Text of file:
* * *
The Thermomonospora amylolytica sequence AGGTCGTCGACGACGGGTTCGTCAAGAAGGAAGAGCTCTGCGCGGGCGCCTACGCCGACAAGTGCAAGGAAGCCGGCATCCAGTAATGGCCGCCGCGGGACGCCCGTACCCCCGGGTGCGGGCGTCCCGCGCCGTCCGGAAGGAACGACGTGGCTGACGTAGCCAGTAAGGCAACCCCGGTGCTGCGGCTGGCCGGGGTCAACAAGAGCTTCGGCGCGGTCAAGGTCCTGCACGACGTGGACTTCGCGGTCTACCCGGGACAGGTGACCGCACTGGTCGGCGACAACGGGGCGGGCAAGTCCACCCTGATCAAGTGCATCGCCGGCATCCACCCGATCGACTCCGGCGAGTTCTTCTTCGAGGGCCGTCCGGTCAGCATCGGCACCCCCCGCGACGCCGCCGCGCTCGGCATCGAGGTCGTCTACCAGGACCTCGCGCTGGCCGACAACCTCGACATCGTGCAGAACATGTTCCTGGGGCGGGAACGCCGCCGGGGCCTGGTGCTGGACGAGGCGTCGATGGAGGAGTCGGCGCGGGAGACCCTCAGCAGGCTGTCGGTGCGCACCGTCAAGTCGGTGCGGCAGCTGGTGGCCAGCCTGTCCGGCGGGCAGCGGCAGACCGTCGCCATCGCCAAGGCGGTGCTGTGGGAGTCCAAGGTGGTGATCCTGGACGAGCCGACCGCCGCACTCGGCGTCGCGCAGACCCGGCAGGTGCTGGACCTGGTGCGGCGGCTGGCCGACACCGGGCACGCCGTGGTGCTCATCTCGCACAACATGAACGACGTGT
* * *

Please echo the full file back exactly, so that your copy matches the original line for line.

The Thermomonospora amylolytica sequence AGGTCGTCGACGACGGGTTCGTCAAGAAGGAAGAGCTCTGCGCGGGCGCCTACGCCGACAAGTGCAAGGAAGCCGGCATCCAGTAATGGCCGCCGCGGGACGCCCGTACCCCCGGGTGCGGGCGTCCCGCGCCGTCCGGAAGGAACGACGTGGCTGACGTAGCCAGTAAGGCAACCCCGGTGCTGCGGCTGGCCGGGGTCAACAAGAGCTTCGGCGCGGTCAAGGTCCTGCACGACGTGGACTTCGCGGTCTACCCGGGACAGGTGACCGCACTGGTCGGCGACAACGGGGCGGGCAAGTCCACCCTGATCAAGTGCATCGCCGGCATCCACCCGATCGACTCCGGCGAGTTCTTCTTCGAGGGCCGTCCGGTCAGCATCGGCACCCCCCGCGACGCCGCCGCGCTCGGCATCGAGGTCGTCTACCAGGACCTCGCGCTGGCCGACAACCTCGACATCGTGCAGAACATGTTCCTGGGGCGGGAACGCCGCCGGGGCCTGGTGCTGGACGAGGCGTCGATGGAGGAGTCGGCGCGGGAGACCCTCAGCAGGCTGTCGGTGCGCACCGTCAAGTCGGTGCGGCAGCTGGTGGCCAGCCTGTCCGGCGGGCAGCGGCAGACCGTCGCCATCGCCAAGGCGGTGCTGTGGGAGTCCAAGGTGGTGATCCTGGACGAGCCGACCGCCGCACTCGGCGTCGCGCAGACCCGGCAGGTGCTGGACCTGGTGCGGCGGCTGGCCGACACCGGGCACGCCGTGGTGCTCATCTCGCACAACATGAACGACGTGT